One of the things that I mentioned when we were talking about Natasha is that we are enhancing the onboarding experience for new faculty and staff. I really feel that retention for faculty begins with onboarding. Historically what we've done for onboarding is you sit them down for a day and you just pour information into them. And if you ever have experienced that, you might remember one tenth of the material if you're lucky. We're trying to do a better job of extending this out so it's really not just a one-day event. We've started doing that with our new faculty. We're further along with implementing that for our chairs. So we are having a shorter session for new chairs, just the things that they need to know immediately. And then throughout the year, we are having what we're calling just-in-time training and this is open for all the chairs so that if they want a refresher or they just hadn't done it before, depending on what the situation is, they get the information in a timely manner. So we've worked on that.

So that's further along. Like I said, we want to expand this for our hires, for our new faculty as well. So, this is something that we're going to be continuing to work on.

Another thing that we're going to be adding in hopefully soon is an ombuds office for faculty and staff. We already have an ombudsperson for graduate students, but we don't have anything for faculty and staff, and given the size and scope of our school, I feel like it's important to have that option, that available for, for faculty and staff to have some person that can have a confidential conversion with. So, we're going to hopefully be rolling that out in the in the fall.

And just also creating new opportunities to recognize faculty and staff to highlight the amazing contribution that people are doing across the school. So, we have fantastic people. The community is amazing, and we really want to do a better job letting others know about all the great work that they're doing, and we want to make sure that we get better at appreciating people for what they do in meaningful way.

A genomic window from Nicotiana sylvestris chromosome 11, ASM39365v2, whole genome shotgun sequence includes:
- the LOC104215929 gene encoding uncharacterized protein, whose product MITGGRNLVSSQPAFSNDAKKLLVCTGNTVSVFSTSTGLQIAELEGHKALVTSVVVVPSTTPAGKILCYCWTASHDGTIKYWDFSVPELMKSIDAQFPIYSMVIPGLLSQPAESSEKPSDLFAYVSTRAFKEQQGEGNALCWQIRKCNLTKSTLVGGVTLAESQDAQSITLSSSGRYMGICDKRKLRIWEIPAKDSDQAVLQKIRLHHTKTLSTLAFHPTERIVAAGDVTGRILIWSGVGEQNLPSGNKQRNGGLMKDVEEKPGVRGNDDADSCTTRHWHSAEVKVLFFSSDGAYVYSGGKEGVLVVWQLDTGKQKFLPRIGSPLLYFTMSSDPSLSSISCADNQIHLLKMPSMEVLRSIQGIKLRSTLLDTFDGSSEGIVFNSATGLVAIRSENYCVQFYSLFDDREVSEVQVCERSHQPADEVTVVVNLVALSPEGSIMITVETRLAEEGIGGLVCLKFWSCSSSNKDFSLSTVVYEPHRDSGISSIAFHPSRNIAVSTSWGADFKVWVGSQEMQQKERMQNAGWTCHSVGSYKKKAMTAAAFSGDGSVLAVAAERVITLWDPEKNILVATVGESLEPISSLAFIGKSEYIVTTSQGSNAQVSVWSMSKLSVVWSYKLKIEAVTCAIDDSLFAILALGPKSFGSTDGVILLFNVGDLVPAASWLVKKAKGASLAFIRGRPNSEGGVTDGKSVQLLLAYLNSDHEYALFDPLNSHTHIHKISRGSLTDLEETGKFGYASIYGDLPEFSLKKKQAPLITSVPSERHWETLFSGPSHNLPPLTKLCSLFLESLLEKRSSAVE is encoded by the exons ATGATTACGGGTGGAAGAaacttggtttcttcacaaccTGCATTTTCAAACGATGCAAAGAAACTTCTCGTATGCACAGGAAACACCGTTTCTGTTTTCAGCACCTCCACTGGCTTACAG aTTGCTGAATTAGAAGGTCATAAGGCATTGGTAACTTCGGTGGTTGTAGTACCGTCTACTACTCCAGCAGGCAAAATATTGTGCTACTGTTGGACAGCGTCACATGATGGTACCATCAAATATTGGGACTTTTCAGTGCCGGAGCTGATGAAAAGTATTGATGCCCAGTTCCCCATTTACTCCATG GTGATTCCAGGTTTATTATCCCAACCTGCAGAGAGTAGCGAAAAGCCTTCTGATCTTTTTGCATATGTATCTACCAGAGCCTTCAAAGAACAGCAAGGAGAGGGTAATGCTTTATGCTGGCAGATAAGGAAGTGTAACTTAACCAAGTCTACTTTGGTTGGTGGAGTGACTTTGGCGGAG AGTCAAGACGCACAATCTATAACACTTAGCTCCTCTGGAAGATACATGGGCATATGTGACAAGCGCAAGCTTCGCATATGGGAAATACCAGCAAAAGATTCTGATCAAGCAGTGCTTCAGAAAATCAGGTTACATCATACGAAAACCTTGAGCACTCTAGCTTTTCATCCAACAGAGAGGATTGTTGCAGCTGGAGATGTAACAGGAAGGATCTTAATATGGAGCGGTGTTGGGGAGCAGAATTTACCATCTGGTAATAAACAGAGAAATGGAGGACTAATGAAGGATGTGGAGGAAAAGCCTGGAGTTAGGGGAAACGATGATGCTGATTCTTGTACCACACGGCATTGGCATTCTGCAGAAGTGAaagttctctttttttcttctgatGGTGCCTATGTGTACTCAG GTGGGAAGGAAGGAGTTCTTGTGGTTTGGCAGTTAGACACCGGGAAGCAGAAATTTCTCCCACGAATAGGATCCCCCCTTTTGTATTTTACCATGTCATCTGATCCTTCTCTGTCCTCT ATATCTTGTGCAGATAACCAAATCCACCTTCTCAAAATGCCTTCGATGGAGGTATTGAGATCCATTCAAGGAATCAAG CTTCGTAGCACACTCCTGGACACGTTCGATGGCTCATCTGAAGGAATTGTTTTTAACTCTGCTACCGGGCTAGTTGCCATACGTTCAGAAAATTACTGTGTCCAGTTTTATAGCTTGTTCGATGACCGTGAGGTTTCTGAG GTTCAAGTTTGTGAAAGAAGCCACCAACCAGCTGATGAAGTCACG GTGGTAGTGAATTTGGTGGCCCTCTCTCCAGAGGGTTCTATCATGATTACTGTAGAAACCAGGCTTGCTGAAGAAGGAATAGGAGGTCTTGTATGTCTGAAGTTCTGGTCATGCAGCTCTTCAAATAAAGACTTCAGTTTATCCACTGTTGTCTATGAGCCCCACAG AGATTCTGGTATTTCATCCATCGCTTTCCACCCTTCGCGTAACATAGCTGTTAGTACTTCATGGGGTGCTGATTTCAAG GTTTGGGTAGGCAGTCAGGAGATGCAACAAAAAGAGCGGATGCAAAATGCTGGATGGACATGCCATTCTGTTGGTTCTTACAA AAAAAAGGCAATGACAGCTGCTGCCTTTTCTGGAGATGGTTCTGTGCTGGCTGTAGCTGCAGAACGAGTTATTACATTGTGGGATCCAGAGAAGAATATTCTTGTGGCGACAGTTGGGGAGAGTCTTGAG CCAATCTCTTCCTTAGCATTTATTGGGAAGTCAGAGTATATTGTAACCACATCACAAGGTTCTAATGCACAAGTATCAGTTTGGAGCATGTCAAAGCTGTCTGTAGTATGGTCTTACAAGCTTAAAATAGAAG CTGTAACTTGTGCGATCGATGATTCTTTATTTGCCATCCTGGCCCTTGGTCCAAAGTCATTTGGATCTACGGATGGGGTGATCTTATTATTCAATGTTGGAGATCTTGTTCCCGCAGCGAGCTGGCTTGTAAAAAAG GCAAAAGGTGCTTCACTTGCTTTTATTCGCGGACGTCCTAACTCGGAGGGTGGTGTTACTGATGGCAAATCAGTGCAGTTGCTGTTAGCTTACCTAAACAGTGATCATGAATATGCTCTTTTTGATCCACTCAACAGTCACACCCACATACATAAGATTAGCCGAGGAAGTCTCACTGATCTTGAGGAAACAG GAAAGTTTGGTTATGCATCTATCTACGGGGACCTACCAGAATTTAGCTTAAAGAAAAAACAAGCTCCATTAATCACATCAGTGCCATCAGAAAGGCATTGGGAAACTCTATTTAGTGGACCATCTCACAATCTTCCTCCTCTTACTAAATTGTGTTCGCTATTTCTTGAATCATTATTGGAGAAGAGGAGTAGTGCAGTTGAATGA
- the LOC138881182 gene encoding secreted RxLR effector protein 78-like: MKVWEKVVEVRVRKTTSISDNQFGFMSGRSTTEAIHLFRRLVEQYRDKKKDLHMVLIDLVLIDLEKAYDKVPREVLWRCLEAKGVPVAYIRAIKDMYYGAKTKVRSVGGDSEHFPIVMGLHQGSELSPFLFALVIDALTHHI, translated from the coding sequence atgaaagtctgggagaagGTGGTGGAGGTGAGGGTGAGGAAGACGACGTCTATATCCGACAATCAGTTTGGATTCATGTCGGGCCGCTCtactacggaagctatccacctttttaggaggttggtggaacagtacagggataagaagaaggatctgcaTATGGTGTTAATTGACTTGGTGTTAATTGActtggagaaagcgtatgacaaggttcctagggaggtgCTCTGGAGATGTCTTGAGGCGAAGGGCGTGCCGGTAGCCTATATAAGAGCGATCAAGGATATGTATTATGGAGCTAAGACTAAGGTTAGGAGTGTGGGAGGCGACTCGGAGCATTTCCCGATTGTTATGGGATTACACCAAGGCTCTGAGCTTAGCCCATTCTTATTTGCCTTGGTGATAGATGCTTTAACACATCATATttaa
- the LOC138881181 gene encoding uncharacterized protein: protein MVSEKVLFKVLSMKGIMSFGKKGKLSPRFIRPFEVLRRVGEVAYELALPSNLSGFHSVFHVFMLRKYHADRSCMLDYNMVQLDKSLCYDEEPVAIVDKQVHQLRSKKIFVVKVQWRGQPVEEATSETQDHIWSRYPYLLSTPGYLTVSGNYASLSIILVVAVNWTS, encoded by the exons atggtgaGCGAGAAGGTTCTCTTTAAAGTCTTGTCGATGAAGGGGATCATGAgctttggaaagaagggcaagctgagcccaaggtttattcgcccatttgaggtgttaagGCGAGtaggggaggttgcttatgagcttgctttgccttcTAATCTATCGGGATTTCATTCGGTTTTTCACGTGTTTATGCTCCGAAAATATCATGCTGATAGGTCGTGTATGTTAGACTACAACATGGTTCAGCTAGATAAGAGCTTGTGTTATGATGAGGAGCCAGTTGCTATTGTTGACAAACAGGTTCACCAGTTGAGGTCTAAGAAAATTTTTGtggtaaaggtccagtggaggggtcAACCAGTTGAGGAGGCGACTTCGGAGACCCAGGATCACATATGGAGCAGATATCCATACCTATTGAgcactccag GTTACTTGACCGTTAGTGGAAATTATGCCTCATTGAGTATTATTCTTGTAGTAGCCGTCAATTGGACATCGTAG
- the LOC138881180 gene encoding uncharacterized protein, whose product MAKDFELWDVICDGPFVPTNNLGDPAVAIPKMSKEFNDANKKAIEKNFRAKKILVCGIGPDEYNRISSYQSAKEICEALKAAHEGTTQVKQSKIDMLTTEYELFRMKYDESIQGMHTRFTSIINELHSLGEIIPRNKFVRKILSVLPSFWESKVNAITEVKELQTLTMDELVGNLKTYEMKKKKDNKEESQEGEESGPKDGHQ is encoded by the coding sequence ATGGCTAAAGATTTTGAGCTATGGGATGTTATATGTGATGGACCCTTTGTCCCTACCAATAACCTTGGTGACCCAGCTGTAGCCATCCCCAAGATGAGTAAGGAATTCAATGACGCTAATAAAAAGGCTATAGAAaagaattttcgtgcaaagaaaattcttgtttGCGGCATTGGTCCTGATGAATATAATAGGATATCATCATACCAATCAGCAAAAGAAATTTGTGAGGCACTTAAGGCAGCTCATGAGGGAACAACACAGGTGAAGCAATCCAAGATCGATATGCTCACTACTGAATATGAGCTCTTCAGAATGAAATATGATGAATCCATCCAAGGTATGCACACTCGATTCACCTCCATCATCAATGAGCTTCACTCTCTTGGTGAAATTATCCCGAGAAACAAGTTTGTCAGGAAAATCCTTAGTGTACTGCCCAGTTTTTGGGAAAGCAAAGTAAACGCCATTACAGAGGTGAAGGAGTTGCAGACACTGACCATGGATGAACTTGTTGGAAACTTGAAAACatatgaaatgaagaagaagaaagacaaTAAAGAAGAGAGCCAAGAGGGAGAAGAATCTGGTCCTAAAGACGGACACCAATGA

McCarthy: Great. Thank you, Adam. As usual, we've really just scratched the surface of the things going on in your schools. So how can we tell people methods to stay up to date with the great news and opportunities coming from your units?

Leibovich: Well, we have a number of different ways. I mean, of course, there's a website as.pitt.edu or cgs.pitt.edu. We have an Instagram account and an X or Twitter account. I also am holding monthly office hours. No appointment necessary, you just need to be a member of the Pitt community and you can stop by. I love to have people stop by. Questions, comments, recommendations, book recommendations – I got a couple of good book recommendations already – or just to say hello. So, always happy to talk to people.

McCarthy: Well Adam, thank you so much for joining me today and sharing the great work that you and your team are doing. I'm particularly excited to have heard that you were a teacher as an undergraduate. I was as well actually. With that, I'd like to thank you listeners for tuning in. I'm Interim Provost Joe McCarthy, and this has been “From the Office of the Provost.”